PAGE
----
I don't think I really see where all of this overuse talk is coming from.

The one guy who is leaned on too heavily may be Clippard but even he has only pitched 3 times since the 17th and has only pitched in back to back days once this year.

Bowdenball said...

"If nothing else, it shows you the Nats have yet to receive one legitimately sub-par outing from a starting pitcher this season."

Either we have really really really low standards, or you missed Livan's outing on Saturday night. 7 runs (4 earned) in six innings with a WHIP over 2.00 for the outing and only two strikeouts?

I don't hold it against him- Livo's feast or famine nature has been well documented, so you know these types of games are coming and you take the bad ones knowing the good ones will likely outnumber them. But that almost certainly qualifies as a subpar outing.

JaneB said...

Bowden all, it was also poor warmup, which wasn't his fault.

JD said...

Bowdenball,

You are right of course but the point is that he still gutted out 6 innings. Do you remember how many times we had to get the starters out in the 1st couple of innings because they weren't getting anyone out?

Anonymous said...

For anyone hoping to see Tim Lincecum with four games against the Giants, not. He pitched Saturday and is scheduled to pitch again Thursday against Pittsburgh.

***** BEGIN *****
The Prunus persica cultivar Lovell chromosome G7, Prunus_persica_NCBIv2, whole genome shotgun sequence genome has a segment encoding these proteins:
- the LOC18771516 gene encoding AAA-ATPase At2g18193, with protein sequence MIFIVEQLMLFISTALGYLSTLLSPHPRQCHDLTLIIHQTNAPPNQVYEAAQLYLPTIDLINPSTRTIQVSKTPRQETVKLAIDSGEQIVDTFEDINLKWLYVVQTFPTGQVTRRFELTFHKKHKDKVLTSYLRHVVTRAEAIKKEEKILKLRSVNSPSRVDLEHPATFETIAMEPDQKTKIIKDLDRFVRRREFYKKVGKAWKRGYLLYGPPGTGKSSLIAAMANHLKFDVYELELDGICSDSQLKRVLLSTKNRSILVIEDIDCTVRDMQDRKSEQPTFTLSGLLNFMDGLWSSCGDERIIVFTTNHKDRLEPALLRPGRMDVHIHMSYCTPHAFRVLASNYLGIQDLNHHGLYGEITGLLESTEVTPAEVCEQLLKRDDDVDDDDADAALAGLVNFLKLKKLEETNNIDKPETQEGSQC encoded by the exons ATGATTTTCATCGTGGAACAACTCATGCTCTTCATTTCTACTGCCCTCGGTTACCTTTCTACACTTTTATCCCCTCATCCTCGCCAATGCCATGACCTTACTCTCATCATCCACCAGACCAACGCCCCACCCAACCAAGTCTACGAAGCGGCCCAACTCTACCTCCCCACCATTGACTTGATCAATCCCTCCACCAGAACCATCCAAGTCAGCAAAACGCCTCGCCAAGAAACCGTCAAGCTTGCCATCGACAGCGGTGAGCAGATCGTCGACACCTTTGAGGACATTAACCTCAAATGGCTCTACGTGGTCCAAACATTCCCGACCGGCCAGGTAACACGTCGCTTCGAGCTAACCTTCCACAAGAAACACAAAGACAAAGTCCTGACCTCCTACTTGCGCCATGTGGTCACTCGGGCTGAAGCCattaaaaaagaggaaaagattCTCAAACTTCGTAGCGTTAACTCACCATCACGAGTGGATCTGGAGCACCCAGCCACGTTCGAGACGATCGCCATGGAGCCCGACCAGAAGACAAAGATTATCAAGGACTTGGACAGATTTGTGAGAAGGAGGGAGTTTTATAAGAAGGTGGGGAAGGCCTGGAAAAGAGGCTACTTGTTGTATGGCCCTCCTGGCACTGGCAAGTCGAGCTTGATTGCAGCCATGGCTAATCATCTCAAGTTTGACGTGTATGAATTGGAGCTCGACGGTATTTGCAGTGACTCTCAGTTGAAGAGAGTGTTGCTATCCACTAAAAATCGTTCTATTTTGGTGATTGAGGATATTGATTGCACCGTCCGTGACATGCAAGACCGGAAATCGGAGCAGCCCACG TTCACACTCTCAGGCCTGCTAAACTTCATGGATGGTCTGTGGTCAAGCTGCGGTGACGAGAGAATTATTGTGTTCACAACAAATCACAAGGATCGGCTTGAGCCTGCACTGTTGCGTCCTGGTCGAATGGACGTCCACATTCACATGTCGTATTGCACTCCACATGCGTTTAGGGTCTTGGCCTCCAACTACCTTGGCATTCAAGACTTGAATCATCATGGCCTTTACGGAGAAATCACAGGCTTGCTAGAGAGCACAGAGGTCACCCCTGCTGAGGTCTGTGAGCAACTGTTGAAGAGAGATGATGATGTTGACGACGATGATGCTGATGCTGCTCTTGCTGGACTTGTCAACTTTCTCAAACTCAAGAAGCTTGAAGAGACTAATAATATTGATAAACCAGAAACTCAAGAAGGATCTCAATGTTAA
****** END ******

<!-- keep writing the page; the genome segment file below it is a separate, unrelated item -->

Anonymous said...

Anonymous said...

For anyone hoping to see Tim Lincecum with four games against the Giants, not. He pitched Saturday and is scheduled to pitch again Thursday against Pittsburgh.


Oops, this could be wrong. Actually, he is probably slated to pitch Friday against Nats. Giants are off today.

Kevin Rusch, Section406 said...

just a thought to the people talking about 100 pitches as a mythical limit. The reason to consider that limit, regardless of how he's doing today, is that the injury risk and weakened effectiveness shows up a couple starts later. I'm not saying NEVER do it, I'm just saying that it's not as easy as "if he's still getting guys out, then leave him."

Kevin Rusch, Section406 said...